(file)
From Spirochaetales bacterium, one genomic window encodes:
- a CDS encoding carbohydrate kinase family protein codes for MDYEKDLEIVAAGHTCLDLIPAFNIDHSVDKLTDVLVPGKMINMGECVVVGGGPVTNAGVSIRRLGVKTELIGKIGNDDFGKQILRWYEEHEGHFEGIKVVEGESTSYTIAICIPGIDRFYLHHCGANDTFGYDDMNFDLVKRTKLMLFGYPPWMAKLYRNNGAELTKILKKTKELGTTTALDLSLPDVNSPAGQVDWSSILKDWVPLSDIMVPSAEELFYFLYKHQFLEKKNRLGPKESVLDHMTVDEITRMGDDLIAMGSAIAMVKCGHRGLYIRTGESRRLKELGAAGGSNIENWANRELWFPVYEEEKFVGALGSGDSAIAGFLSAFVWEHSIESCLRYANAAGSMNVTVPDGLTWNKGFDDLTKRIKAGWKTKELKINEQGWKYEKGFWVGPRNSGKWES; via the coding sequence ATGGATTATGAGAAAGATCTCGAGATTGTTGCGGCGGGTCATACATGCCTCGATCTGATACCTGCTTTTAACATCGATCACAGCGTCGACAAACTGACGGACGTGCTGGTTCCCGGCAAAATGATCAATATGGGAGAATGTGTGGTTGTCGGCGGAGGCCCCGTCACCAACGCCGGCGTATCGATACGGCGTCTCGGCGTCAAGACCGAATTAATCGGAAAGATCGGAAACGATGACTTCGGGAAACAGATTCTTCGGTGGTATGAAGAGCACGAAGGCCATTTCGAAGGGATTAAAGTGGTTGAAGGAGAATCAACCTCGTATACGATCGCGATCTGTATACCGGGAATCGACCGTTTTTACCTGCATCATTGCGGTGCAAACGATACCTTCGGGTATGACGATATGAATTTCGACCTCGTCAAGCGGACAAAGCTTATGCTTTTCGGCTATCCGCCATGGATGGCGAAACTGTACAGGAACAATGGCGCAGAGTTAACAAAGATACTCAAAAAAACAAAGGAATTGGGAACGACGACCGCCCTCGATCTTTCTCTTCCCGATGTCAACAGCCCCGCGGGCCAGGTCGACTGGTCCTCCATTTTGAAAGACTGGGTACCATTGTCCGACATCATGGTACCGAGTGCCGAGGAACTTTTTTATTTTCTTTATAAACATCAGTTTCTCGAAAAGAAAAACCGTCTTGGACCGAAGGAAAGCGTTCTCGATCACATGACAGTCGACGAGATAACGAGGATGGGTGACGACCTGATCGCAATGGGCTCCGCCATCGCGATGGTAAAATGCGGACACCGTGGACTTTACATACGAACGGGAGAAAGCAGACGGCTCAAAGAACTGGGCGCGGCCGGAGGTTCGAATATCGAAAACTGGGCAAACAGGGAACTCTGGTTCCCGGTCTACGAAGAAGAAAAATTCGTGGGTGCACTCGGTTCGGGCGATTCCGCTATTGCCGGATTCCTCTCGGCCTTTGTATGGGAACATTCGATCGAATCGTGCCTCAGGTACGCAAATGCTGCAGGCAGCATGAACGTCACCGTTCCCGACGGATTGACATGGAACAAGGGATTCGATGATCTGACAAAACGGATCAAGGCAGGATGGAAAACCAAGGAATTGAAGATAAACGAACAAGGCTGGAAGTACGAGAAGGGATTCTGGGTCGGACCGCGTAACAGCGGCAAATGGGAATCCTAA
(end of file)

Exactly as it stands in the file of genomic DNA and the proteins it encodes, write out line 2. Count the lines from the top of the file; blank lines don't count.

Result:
- a CDS encoding carbohydrate kinase family protein codes for MDYEKDLEIVAAGHTCLDLIPAFNIDHSVDKLTDVLVPGKMINMGECVVVGGGPVTNAGVSIRRLGVKTELIGKIGNDDFGKQILRWYEEHEGHFEGIKVVEGESTSYTIAICIPGIDRFYLHHCGANDTFGYDDMNFDLVKRTKLMLFGYPPWMAKLYRNNGAELTKILKKTKELGTTTALDLSLPDVNSPAGQVDWSSILKDWVPLSDIMVPSAEELFYFLYKHQFLEKKNRLGPKESVLDHMTVDEITRMGDDLIAMGSAIAMVKCGHRGLYIRTGESRRLKELGAAGGSNIENWANRELWFPVYEEEKFVGALGSGDSAIAGFLSAFVWEHSIESCLRYANAAGSMNVTVPDGLTWNKGFDDLTKRIKAGWKTKELKINEQGWKYEKGFWVGPRNSGKWES; via the coding sequence ATGGATTATGAGAAAGATCTCGAGATTGTTGCGGCGGGTCATACATGCCTCGATCTGATACCTGCTTTTAACATCGATCACAGCGTCGACAAACTGACGGACGTGCTGGTTCCCGGCAAAATGATCAATATGGGAGAATGTGTGGTTGTCGGCGGAGGCCCCGTCACCAACGCCGGCGTATCGATACGGCGTCTCGGCGTCAAGACCGAATTAATCGGAAAGATCGGAAACGATGACTTCGGGAAACAGATTCTTCGGTGGTATGAAGAGCACGAAGGCCATTTCGAAGGGATTAAAGTGGTTGAAGGAGAATCAACCTCGTATACGATCGCGATCTGTATACCGGGAATCGACCGTTTTTACCTGCATCATTGCGGTGCAAACGATACCTTCGGGTATGACGATATGAATTTCGACCTCGTCAAGCGGACAAAGCTTATGCTTTTCGGCTATCCGCCATGGATGGCGAAACTGTACAGGAACAATGGCGCAGAGTTAACAAAGATACTCAAAAAAACAAAGGAATTGGGAACGACGACCGCCCTCGATCTTTCTCTTCCCGATGTCAACAGCCCCGCGGGCCAGGTCGACTGGTCCTCCATTTTGAAAGACTGGGTACCATTGTCCGACATCATGGTACCGAGTGCCGAGGAACTTTTTTATTTTCTTTATAAACATCAGTTTCTCGAAAAGAAAAACCGTCTTGGACCGAAGGAAAGCGTTCTCGATCACATGACAGTCGACGAGATAACGAGGATGGGTGACGACCTGATCGCAATGGGCTCCGCCATCGCGATGGTAAAATGCGGACACCGTGGACTTTACATACGAACGGGAGAAAGCAGACGGCTCAAAGAACTGGGCGCGGCCGGAGGTTCGAATATCGAAAACTGGGCAAACAGGGAACTCTGGTTCCCGGTCTACGAAGAAGAAAAATTCGTGGGTGCACTCGGTTCGGGCGATTCCGCTATTGCCGGATTCCTCTCGGCCTTTGTATGGGAACATTCGATCGAATCGTGCCTCAGGTACGCAAATGCTGCAGGCAGCATGAACGTCACCGTTCCCGACGGATTGACATGGAACAAGGGATTCGATGATCTGACAAAACGGATCAAGGCAGGATGGAAAACCAAGGAATTGAAGATAAACGAACAAGGCTGGAAGTACGAGAAGGGATTCTGGGTCGGACCGCGTAACAGCGGCAAATGGGAATCCTAA